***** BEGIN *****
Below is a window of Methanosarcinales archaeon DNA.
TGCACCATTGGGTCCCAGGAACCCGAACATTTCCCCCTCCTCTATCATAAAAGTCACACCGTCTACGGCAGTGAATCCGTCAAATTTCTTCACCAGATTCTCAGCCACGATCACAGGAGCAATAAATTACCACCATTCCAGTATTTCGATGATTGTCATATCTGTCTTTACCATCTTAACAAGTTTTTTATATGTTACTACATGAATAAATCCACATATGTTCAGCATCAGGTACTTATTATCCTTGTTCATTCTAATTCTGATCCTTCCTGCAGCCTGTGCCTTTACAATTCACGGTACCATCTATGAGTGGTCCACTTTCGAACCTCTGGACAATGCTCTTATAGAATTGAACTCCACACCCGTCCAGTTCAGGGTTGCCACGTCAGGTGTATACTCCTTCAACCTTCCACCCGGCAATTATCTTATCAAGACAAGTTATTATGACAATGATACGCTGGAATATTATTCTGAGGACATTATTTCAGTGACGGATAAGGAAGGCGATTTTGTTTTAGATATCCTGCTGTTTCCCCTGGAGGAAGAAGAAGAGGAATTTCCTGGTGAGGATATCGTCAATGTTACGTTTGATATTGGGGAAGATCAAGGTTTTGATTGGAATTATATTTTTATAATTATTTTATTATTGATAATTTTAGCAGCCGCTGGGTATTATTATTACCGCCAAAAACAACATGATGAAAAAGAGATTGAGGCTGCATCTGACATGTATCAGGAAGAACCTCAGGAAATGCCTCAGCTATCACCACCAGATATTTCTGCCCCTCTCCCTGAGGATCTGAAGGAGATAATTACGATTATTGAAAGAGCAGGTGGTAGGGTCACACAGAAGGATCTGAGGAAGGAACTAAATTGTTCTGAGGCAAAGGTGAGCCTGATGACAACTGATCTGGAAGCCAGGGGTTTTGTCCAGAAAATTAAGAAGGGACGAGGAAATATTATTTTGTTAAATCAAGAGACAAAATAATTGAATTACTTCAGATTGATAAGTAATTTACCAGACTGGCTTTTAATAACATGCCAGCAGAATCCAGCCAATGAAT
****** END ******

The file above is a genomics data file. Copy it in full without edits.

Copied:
Below is a window of Methanosarcinales archaeon DNA.
TGCACCATTGGGTCCCAGGAACCCGAACATTTCCCCCTCCTCTATCATAAAAGTCACACCGTCTACGGCAGTGAATCCGTCAAATTTCTTCACCAGATTCTCAGCCACGATCACAGGAGCAATAAATTACCACCATTCCAGTATTTCGATGATTGTCATATCTGTCTTTACCATCTTAACAAGTTTTTTATATGTTACTACATGAATAAATCCACATATGTTCAGCATCAGGTACTTATTATCCTTGTTCATTCTAATTCTGATCCTTCCTGCAGCCTGTGCCTTTACAATTCACGGTACCATCTATGAGTGGTCCACTTTCGAACCTCTGGACAATGCTCTTATAGAATTGAACTCCACACCCGTCCAGTTCAGGGTTGCCACGTCAGGTGTATACTCCTTCAACCTTCCACCCGGCAATTATCTTATCAAGACAAGTTATTATGACAATGATACGCTGGAATATTATTCTGAGGACATTATTTCAGTGACGGATAAGGAAGGCGATTTTGTTTTAGATATCCTGCTGTTTCCCCTGGAGGAAGAAGAAGAGGAATTTCCTGGTGAGGATATCGTCAATGTTACGTTTGATATTGGGGAAGATCAAGGTTTTGATTGGAATTATATTTTTATAATTATTTTATTATTGATAATTTTAGCAGCCGCTGGGTATTATTATTACCGCCAAAAACAACATGATGAAAAAGAGATTGAGGCTGCATCTGACATGTATCAGGAAGAACCTCAGGAAATGCCTCAGCTATCACCACCAGATATTTCTGCCCCTCTCCCTGAGGATCTGAAGGAGATAATTACGATTATTGAAAGAGCAGGTGGTAGGGTCACACAGAAGGATCTGAGGAAGGAACTAAATTGTTCTGAGGCAAAGGTGAGCCTGATGACAACTGATCTGGAAGCCAGGGGTTTTGTCCAGAAAATTAAGAAGGGACGAGGAAATATTATTTTGTTAAATCAAGAGACAAAATAATTGAATTACTTCAGATTGATAAGTAATTTACCAGACTGGCTTTTAATAACATGCCAGCAGAATCCAGCCAATGAAT